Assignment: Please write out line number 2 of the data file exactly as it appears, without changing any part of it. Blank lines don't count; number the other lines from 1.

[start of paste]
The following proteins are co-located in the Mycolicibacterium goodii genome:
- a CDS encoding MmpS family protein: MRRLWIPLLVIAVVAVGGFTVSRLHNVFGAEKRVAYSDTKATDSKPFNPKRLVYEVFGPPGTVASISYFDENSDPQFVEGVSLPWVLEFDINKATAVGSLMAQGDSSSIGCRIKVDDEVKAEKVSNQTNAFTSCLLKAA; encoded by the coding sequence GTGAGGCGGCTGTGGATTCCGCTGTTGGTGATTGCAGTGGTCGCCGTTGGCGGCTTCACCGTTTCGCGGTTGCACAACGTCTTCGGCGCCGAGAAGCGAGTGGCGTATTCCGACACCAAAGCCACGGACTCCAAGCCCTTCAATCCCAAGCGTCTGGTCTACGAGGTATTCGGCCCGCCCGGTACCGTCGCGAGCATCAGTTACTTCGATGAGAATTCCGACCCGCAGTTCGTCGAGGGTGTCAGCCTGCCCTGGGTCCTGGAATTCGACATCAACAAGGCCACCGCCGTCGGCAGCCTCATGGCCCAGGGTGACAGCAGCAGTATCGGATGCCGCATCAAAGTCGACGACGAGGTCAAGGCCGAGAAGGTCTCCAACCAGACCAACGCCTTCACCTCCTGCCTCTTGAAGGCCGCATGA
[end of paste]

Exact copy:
- a CDS encoding MmpS family protein: MRRLWIPLLVIAVVAVGGFTVSRLHNVFGAEKRVAYSDTKATDSKPFNPKRLVYEVFGPPGTVASISYFDENSDPQFVEGVSLPWVLEFDINKATAVGSLMAQGDSSSIGCRIKVDDEVKAEKVSNQTNAFTSCLLKAA; encoded by the coding sequence GTGAGGCGGCTGTGGATTCCGCTGTTGGTGATTGCAGTGGTCGCCGTTGGCGGCTTCACCGTTTCGCGGTTGCACAACGTCTTCGGCGCCGAGAAGCGAGTGGCGTATTCCGACACCAAAGCCACGGACTCCAAGCCCTTCAATCCCAAGCGTCTGGTCTACGAGGTATTCGGCCCGCCCGGTACCGTCGCGAGCATCAGTTACTTCGATGAGAATTCCGACCCGCAGTTCGTCGAGGGTGTCAGCCTGCCCTGGGTCCTGGAATTCGACATCAACAAGGCCACCGCCGTCGGCAGCCTCATGGCCCAGGGTGACAGCAGCAGTATCGGATGCCGCATCAAAGTCGACGACGAGGTCAAGGCCGAGAAGGTCTCCAACCAGACCAACGCCTTCACCTCCTGCCTCTTGAAGGCCGCATGA